It might be impossible to foresee the future in absolute terms, but experts in a given field can discuss general trends with a degree of accuracy. For this special Display Week issue, Information Display invited an expert analyst who has covered the display industry for many years to predict the progress of trends in five key areas: flexible substrates, display standards, 3-D, high resolution, and touch panels. Read on to find out what display capabilities you will be using, buying, and manufacturing in years to come.
by Mark Fihn
IT IS SOMEWHAT AMAZING to realize that only a decade ago, top display industry analysts had debates about whether or not mobile-phone displays would shift from monochrome to color, TV market pundits debated about whether or not HDTV would become a reality, and even leading computer companies such as Apple scoffed at Microsoft's vision of a world filled with tablet PCs that could be manipulated with touch-based inputs.
This article draws on many years of participation, observation, and writing about the display industry. While unlikely to serve as a predictive tool, many of the ensuing observations attempt to draw attention to those areas where it is desirable for display performance to better mimic the human visual experience. The article is divided into five segments, drawing from insights gained through Veritas et Visus publications that cover flexible substrates, dis-play standards, 3-D, high resolution, and touch panels. Each segment, somewhat provocatively, suggests five trends to watch for in the future – a total of 25 predictions in all.
The notion of a flexible display is fascinating, with many forward-thinking people envisioning a world where displays essentially displace paper both in function and form. Over the years, however, the appeal of flexible displays has largely been overshadowed by a focus on enabling electronic devices to be manufactured on flexible substrates. With displays at the top end of the electronics food chain, recent attention related to flexible substrates has shifted to somewhat simpler devices such as sensors, ID tags, batteries, lighting, and photovoltaics. While flexible displays still evoke considerable interest, simpler devices are already starting to lead what is going to be a fundamental shift in the way electronic devices are manufactured and used.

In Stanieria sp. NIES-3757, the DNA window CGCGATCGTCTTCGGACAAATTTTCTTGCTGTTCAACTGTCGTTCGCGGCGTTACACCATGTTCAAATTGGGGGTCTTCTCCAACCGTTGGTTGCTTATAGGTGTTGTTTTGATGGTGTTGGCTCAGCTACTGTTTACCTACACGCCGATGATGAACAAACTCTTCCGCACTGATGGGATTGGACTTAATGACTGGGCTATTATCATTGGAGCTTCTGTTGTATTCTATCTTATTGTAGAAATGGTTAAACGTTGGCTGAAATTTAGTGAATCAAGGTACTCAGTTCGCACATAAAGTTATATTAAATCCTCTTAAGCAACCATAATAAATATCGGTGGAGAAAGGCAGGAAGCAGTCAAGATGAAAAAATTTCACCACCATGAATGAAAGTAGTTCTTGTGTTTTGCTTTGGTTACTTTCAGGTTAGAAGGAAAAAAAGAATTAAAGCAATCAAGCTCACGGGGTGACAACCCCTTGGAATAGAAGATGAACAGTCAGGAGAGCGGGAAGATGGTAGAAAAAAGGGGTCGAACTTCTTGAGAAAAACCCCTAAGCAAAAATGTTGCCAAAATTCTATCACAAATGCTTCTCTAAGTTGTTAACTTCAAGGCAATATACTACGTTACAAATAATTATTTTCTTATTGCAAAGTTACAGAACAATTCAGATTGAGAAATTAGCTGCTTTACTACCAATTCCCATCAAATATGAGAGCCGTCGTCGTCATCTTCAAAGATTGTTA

1. In the race to enable big images from small packages, pico-projectors are winning. The original promise of flexible-display technologies was to unfold or unroll a small device so that a much larger image might be displayed. Although pico-projection still has some hurdles, it is becoming increasingly clear that at least for the next few years, the promise of big images from tiny devices is best fulfilled by projection technologies and not by rollable or foldable displays.
2. The Kindle/Nook stand-alone e-Book phenomenon will fade. Certainly, mono-chrome e-Book readers are going to put up a good fight against the likes of the iPad, but the era of single-function devices is coming to an end. e-Book makers must quickly recognize the desire by users to not only read books, but to browse the Internet, play games, jot down notes, show off photo albums, link to TVs, etc. These multiple demands on the device make it particularly difficult to shift to flexible displays. Ever seen a rollable DVD drive?
3. Integrated devices. To this point in the electronics industry, most devices have remained stand-alone solutions. Processors have remained processors; memory has remained memory; mass storage, optical storage, batteries, input devices, etc., have all been manufactured independently from one another, and then combined by another party to create a PC, or a TV, or a mobile phone. The new manufacturing processes being developed in the emerging printed electronics industry will increasingly enable several of these devices to be manufactured simultaneously. The "system-on-glass" process that has been proposed by several LCD makers over the past decade will be fulfilled, not on glass, but on substrates that utilize printing processes similar to those used to print on paper.